To maintain accounting records under generally accepted accounting principles, companies need to assess the likelihood of judgmental positions being sustained. The recent tax case United States vs. Textron, No. 06-198T (Aug. 29, 2007), is important in establishing a taxpayer’s right to prevent disclosure of (i) its internal analyses of these controversial tax positions, and (ii) how those positions are reflected in the company’s financial statements prepared under generally accepted accounting principles.
For lots of obvious reasons, the IRS would love to get these records. The Textron Court summarized the issue as follows
““Textron’s affidavits state that its tax accrual workpapers are privileged because they were prepared by counsel and reflect counsel’s legal conclusions in identifying items on Textron’s return that may be challenged and assessing Textron’s prospects of prevailing in any ensuing litigation. The IRS argues that the workpapers are not privileged because, in preparing them, Textron’s attorneys were not providing legal advice but, rather, were performing an accounting function by reconciling the company’s tax records and financial statements.”The Court concluded that the taxpayer had potential protection from discovery by the IRS because of (i) attorney-client privilege, (ii) the work-product privilege arising because of litigation (or the anticipation of litigation) and (iii) IRC Section 7525(a). Any one of these three privileges would prevent production.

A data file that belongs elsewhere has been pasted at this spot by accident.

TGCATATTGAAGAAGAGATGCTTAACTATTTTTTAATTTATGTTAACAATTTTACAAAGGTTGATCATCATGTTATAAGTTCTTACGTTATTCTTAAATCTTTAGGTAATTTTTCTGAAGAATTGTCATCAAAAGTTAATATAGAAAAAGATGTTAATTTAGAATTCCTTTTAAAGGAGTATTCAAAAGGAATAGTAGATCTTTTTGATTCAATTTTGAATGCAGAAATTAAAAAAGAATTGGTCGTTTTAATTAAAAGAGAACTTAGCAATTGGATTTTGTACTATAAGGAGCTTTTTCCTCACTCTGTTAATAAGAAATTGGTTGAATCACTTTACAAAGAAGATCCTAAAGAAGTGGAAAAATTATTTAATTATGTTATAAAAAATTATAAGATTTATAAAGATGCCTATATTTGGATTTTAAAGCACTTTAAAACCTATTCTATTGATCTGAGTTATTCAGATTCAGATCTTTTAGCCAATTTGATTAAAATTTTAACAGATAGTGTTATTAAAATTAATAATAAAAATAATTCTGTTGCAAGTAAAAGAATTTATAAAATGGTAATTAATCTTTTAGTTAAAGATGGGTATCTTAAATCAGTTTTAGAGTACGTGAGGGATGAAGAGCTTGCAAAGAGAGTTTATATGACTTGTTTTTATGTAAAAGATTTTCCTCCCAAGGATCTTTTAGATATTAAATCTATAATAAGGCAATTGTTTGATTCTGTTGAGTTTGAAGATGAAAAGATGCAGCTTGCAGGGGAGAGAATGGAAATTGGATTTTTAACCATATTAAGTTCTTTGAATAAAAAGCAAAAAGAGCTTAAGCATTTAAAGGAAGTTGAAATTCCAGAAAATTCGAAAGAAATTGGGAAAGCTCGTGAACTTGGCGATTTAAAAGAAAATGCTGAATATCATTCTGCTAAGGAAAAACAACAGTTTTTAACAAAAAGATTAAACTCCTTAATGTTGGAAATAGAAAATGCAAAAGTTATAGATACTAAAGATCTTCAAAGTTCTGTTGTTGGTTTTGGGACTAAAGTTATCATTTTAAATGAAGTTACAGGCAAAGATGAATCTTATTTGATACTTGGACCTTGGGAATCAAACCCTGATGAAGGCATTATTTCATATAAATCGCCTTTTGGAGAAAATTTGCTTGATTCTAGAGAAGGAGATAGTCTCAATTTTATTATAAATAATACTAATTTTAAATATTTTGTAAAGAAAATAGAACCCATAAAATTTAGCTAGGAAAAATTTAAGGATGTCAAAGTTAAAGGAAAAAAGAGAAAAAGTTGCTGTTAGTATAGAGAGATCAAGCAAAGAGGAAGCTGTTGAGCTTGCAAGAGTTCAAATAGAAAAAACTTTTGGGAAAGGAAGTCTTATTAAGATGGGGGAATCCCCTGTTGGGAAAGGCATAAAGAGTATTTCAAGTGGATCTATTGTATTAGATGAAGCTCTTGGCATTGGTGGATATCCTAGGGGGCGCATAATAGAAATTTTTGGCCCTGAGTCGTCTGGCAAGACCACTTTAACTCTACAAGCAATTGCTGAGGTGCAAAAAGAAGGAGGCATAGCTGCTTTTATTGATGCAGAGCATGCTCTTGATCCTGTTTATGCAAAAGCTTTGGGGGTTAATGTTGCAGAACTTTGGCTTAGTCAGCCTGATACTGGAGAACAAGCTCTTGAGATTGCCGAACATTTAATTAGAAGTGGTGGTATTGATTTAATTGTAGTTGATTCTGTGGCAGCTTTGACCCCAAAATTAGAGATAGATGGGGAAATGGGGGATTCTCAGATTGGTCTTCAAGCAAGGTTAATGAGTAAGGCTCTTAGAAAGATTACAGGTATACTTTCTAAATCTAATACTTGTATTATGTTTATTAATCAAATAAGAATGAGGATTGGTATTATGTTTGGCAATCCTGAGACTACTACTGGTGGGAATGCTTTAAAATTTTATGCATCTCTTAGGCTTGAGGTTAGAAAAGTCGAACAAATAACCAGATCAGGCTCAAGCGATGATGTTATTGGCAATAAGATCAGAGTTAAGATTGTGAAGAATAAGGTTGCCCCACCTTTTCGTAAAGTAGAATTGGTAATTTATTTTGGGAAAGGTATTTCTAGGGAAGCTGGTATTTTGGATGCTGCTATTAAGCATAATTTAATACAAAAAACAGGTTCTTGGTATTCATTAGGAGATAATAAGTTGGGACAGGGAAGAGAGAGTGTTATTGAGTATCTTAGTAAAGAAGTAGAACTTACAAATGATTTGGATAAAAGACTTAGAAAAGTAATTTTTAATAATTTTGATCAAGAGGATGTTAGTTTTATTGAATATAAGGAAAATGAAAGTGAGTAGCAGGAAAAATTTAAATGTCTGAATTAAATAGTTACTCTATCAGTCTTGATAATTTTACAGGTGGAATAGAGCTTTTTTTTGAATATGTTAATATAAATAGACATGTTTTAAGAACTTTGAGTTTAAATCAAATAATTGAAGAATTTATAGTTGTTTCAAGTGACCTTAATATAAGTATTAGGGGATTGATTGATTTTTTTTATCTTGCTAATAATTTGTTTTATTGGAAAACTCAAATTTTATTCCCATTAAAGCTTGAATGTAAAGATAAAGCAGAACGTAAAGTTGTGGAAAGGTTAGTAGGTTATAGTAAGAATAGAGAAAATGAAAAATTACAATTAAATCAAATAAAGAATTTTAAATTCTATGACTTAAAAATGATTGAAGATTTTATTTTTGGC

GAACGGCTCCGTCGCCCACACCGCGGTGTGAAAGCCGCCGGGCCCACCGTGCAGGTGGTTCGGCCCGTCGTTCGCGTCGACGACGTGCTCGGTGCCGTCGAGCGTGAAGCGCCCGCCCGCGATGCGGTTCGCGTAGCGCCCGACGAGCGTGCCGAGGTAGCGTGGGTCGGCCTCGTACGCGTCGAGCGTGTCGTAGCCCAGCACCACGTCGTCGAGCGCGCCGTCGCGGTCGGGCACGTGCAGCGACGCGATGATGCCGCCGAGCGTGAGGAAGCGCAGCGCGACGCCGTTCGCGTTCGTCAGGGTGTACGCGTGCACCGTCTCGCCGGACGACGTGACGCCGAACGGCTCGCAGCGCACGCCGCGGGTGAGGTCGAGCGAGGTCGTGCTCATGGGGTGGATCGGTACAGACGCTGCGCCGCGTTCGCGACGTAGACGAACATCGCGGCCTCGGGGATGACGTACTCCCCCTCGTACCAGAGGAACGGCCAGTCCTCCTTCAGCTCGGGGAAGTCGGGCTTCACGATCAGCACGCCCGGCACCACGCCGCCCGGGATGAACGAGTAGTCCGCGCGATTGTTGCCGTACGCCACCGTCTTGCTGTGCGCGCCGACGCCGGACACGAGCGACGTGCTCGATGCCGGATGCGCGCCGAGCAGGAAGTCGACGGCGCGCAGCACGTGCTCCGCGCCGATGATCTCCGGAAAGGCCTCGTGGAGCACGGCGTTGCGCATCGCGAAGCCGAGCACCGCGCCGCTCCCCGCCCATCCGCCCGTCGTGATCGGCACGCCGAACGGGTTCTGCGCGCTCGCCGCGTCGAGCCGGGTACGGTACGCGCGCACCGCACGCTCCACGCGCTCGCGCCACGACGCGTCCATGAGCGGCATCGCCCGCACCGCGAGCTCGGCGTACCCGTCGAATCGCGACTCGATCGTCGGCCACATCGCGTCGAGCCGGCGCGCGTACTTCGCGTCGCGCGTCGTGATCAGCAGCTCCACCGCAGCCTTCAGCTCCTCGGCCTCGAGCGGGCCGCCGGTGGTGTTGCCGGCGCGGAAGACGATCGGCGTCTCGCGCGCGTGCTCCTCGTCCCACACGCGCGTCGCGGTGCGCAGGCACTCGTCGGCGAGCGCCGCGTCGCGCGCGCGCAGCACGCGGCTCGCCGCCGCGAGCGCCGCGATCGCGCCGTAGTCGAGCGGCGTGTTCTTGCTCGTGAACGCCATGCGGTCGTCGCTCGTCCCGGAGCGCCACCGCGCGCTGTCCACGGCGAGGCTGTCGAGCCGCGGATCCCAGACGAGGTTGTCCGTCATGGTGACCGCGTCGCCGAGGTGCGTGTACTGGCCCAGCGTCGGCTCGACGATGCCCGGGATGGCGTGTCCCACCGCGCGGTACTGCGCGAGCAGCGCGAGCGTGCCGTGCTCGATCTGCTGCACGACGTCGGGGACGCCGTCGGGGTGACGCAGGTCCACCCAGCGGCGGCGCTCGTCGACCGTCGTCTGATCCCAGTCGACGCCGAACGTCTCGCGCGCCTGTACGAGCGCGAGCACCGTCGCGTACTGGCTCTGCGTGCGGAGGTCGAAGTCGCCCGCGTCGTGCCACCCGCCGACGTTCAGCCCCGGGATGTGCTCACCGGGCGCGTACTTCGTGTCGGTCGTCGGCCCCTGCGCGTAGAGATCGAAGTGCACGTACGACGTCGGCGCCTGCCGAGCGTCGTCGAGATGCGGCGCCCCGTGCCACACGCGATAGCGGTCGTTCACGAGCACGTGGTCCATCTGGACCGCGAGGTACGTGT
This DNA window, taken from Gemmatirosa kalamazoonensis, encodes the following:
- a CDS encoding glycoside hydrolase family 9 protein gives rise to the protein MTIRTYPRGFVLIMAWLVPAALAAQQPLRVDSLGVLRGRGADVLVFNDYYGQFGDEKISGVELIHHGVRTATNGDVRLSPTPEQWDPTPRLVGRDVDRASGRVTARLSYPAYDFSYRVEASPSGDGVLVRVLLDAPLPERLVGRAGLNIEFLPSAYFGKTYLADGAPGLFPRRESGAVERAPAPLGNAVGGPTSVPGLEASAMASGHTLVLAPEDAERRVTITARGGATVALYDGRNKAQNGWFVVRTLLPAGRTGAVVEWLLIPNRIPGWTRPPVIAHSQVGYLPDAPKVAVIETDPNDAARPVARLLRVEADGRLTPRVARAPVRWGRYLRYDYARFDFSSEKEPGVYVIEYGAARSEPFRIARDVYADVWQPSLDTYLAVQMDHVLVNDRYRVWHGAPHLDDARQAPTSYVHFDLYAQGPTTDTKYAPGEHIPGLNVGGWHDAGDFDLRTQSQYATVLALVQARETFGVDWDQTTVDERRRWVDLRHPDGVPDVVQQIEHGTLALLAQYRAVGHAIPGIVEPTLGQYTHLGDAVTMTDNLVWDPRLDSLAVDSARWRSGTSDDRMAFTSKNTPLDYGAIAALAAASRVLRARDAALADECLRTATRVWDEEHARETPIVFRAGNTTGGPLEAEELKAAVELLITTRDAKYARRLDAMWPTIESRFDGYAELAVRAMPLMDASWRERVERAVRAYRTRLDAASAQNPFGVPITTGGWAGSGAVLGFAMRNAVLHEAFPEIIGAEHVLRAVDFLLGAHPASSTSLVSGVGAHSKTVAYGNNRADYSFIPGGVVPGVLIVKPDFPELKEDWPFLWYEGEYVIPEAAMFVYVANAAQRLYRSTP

However, citing a long line of cases that independent auditors do not have privilege, and that sharing information with outside auditors waives the privilege, the Court ruled that Textron waived both the attorney-client privilege, and privileges under IRC Section 7525(a). Then, the Court distinguished the work-product privilege from the other two waived privileges, and ruled that the taxpayer had not waived the work-product privilege. This different result occurred based on prior cases that indicated a lack of such waiver because the outside auditor was not an “adversary” or conduit to an adversary.
The case has increased importance because tax professionals are anticipating significant problems because of the implementation of FIN 48. This accounting pronouncement requires disclosure of tax reserves (See the FASB’s Gift to the IRS for details). Although the Textron case predates the new reporting requirements under FIN 48, the same rationale would appear to apply.
IRS Chief Counsel, Donald Korb, already proclaimed, “We’re not going to change anything as a result of this case. Nothing in the decision undermines the IRS policy of seeking tax accrual work papers when appropriate.” Despite the IRS protests, this decision is a significant defeat to the IRS regarding them obtaining tax accrual work papers prepared by tax counsel.
The IRS faced bad facts with Textron, because the company had a long history of disputes with the IRS. Accordingly, it was believable that Textron’s tax-accrual work papers were the result of a litigation assessment. However, companies without this tax-litigation history may have difficulty showing that they are anticipating litigation when preparing the analysis. To overcome this potential challenge, taxpayers should involve legal counsel and memorialize the bone fide belief that litigation with the IRS is a genuine possibility. Based on this, the taxpayer should invoke the work-product privilege when preparing tax analysis, including those required under FIN 48.
Fulcrum Inquiry is a licensed CPA firm. We perform valuation and economic analysis involving tax issues.